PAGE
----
Never wash a raw roast, at least not the parts unprotected by the thin skin. Wipe the skin off with vinegar, dry with a soft cloth, and lay the meat, cut sides at top and bottom, upon the grating of your roaster. Dash a cupful of really boiling water over it. They cicatrice the surface and keep in the juices. Dredge with flour, cover and cook ten minutes to the pound, turning all the heat into the oven for fifteen minutes; then shift into a slower oven, or "dampen" the fire. Baste every ten minutes with the gravy dripping into the pan. Ten minutes before dishing the meat, wash freely with butter and dredge with browned flour, to "glaze" the roast.
Never serve "made gravy" with roast beef. Pour the liquid from the pan into a bowl, and when the fat is solid, remove it and clarify for dripping. The residuum will add richness to your soup-stock, or make a savory base for stew or hash.
Serve horseradish sauce and mustard with your rare roast, and put a little of the ruddy juice which exudes as the meat is carved, upon each slice when served.
Fifteen minutes before taking up the roast just described, skim six tablespoonfuls of fat from the gravy, put into a smaller dripping-pan, or pudding-dish, and set in the oven. Have ready this batter:
Sift an even teaspoonful of salt and one of baking-powder twice with a pint of flour. Beat two eggs light, add to them two cupfuls of milk, turn in the sifted flour and mix quickly. Set the reserved fat upon the upper grating of the oven; when it begins to bubble, turn in the batter, and cook quickly to a fine, golden-brown. Cut into squares and garnish the meat with them when you dish it.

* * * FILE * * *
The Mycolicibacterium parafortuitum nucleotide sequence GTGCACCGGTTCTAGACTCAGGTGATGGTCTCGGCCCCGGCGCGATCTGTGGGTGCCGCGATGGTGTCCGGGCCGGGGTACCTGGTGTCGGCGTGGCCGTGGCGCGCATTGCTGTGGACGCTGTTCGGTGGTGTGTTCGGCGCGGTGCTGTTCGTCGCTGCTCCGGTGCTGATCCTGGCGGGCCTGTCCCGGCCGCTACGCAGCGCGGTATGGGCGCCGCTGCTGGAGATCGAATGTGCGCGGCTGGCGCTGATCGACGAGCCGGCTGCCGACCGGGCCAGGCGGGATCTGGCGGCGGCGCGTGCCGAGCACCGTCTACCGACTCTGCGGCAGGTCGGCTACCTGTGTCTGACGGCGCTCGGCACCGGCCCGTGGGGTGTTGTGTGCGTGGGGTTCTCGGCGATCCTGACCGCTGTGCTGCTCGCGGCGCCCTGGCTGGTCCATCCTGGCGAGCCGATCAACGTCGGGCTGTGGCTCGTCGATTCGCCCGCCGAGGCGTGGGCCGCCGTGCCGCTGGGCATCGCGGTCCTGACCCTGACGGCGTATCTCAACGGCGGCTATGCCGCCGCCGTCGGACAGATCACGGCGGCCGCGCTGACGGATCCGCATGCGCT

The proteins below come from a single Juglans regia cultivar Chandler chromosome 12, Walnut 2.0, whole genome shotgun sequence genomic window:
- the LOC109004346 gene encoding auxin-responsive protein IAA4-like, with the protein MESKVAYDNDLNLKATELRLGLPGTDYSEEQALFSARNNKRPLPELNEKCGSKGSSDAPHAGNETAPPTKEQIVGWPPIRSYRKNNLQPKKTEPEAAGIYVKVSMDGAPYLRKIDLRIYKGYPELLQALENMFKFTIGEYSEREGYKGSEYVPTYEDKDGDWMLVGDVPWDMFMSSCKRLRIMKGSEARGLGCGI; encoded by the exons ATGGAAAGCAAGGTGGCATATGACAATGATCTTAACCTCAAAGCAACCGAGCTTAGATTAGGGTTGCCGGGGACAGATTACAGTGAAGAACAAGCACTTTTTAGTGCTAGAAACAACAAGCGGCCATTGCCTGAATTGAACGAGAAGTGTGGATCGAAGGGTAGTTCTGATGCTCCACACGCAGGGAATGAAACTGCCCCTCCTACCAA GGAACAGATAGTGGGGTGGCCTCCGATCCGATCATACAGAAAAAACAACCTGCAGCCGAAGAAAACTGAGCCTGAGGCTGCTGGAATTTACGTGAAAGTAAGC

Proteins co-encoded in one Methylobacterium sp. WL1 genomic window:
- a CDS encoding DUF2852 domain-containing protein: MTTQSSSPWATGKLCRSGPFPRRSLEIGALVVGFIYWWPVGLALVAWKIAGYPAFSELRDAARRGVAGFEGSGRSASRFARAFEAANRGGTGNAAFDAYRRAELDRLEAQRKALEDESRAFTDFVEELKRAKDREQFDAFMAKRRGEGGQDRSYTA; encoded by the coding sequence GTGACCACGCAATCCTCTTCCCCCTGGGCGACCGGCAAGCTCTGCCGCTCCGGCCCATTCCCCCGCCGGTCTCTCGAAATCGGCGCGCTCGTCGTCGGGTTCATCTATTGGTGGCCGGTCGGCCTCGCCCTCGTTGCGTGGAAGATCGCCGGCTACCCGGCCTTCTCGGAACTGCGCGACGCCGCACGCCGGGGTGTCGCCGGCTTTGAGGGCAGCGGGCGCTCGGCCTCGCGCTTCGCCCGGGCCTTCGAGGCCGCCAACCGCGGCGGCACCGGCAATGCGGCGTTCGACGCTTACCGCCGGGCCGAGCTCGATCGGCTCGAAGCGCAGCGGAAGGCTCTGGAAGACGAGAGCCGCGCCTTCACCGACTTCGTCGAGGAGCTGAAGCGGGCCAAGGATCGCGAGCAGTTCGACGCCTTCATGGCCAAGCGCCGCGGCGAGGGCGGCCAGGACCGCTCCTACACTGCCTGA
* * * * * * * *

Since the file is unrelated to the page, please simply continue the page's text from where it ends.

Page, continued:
This is a better way than cooking the pudding in the roaster under the meat, as used to be the custom with English cooks.
Lay yesterday's piece of beef in a roasting-pan, sprinkle with salt and pepper, and cover it with thick slices of raw tomatoes. Dash a cupful of boiling water over all, put a close cover on the roaster, and cook in a hot oven for thirty-five minutes. While this is cooking boil tender a pint of green peas, a pint of potatoes - cut into tiny squares - three carrots, also cut small, and ten small onions. Season each vegetable with pepper, salt, and a small bit of butter.
Lay the beef with the tomatoes upon it on a hot platter, pour over it any gravy remaining in the pan, and arrange neatly about it the other vegetables. Be sure that meat and vegetables are very hot when served.
Put a nice round of beef in a broad-bottomed iron pot with a tablespoonful of butter, and sprinkle a chopped onion over it. Cook the beef on one side until brown, then turn and cook on the other side for the same length of time. Now dash a pint of boiling water over the meat, put a close cover on the pot and let the contents cook slowly, allowing at least fifteen minutes to every pound of beef. When the meat is done, remove from the pot to a platter and keep warm while you strain the gravy left in the pot; return to the fire and thicken it with a tablespoonful of browned flour rubbed into the same quantity of butter. Season the gravy with salt, pepper, and a teaspoonful of kitchen bouquet, and pour it over the meat.